Therefore, while his bill was promoted and projected as a bill for Kelantan (one state) to dispense new Syariah by-laws with new limits; the simple fact is that federal law is being mobilised to enable state level criminal prosecution, and therefore its application is always national and federal.

Allow Kelantanese to breathe green air?

Can we assume, for arguments sake, that Kelantan gets this bill for Syariah system compliance and was not designed with hudud intent in mind. Let us grant this right to one of the nine states with rulers; as their second level of operational reality; state-level existence.

Whether we like it or not, such an enablement includes Sabah and Sarawak, too. But, please help me think through the real consequential issues and concerns of all other state jurisdictions at local levels premised on this Kelantan hypothetical experiment.

Therefore my simple but honest question to every Malaysian living in urban and suburban areas is as follows:

If criminal law is now a jurisdiction of any state and consequently their local government Administrations; cannot these authorities also later be mandated that, for example, only Muslims can live in a particular geography of Kelantan; whatever their logic or reasons?

Can non-Muslims therefore be disallowed to buy homes in some other specified area? Or, can it be stipulated that their beaches, like Pantai Cahaya Bulan (PCB), are now only for Muslim-specific attired swimmers? Non-Muslim can therefore be excluded, right?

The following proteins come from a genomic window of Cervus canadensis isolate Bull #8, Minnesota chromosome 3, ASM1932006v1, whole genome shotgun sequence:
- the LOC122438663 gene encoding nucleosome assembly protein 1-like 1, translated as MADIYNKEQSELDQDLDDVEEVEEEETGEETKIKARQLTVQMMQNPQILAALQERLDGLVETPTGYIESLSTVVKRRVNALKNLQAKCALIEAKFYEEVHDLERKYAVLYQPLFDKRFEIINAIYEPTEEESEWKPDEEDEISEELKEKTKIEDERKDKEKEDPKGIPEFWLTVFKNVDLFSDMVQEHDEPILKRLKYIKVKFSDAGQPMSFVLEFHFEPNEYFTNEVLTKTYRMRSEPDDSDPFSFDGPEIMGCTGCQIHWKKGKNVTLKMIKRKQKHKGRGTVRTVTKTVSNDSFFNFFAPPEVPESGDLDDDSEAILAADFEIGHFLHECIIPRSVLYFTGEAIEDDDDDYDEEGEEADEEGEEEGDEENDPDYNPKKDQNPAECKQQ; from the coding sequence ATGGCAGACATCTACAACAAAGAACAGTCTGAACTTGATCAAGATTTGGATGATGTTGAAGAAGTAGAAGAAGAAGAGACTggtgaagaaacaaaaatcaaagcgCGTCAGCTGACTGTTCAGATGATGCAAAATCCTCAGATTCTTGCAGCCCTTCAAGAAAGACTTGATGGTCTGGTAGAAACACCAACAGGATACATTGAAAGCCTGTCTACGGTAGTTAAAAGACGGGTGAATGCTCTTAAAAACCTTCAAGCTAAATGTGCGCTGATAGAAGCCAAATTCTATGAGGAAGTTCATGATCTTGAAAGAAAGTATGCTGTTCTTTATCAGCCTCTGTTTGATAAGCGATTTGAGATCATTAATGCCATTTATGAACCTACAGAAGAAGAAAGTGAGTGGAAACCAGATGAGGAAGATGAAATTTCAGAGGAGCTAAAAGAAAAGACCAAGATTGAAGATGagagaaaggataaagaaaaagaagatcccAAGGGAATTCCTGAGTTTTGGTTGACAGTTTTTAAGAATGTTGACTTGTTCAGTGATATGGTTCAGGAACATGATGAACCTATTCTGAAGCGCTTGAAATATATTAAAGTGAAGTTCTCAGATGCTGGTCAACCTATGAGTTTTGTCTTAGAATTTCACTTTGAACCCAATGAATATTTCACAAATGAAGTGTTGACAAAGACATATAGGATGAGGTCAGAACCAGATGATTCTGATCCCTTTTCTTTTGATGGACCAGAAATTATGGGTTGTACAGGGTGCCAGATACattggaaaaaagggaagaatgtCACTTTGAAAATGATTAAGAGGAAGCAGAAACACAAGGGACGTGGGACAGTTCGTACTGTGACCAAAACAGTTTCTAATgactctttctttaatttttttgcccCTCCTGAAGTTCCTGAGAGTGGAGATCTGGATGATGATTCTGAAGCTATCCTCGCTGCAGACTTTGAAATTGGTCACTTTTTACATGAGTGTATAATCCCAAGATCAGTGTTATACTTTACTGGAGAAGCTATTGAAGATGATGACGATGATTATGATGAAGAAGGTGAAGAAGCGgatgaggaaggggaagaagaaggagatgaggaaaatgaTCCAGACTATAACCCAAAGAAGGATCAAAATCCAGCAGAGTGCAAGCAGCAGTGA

Of course, supermarkets with male and female lanes become a mandatory given; if not halal and non-halal carts.Is all the above mere fiction from my head, or is there some element of reality to all of it?

The reason I ask these questions is that only our criminal laws can distinguish between the purity of intentions versus obvious and real evidence of wrongdoing. This is our practical but real level of human existence. Any differences or gaps between one’s espoused theory and the one-in-use is always a matter of spiritual consideration and never the domain of public policy of any state.

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Once Friend, now a Political Foe

Therefore, regardless of what Hadi or anyone says; the new bill gives unlimited jurisdiction for the Kelantan state government to colour their air green and it can insist that everyone can only breathe and live such green air; in Kelantan. How else could the Selangor Islamic Affairs Department (JAIS) have raided Damansara Utama Methodist Church or DUMC (a church complex) without a police search permit merely on suspicion of some wrongdoing?

This gap between intentions and real action causes a lot of doubt and makes citizens question true political motives. For example, in a BBC interview with Maria Chin Abdullah, they could not understand why she was released before the court’s habeas corpus hearing.

My answer is simply that the Home Affairs Minister could not defend their abuse of the Security Offences (Special Measures) Act 2012 (Sosma); as former Attorney-General Abdul Gani Patail so clearly already explained from the Hansard records what were the real intentions for the enactment.

God or Allah is our creator

Before the 2013 GE, Ustaz Hadi attended a meeting chaired by Anwar Ibrahim and attended by a whole group of NGOs and promised all of us that the word ‘Allah’ can be equally used by Muslims as with non-Muslims. I was there and heard his promise. But today they do exactly the opposite. Can we trust such politicians, even when they speak with green tongues?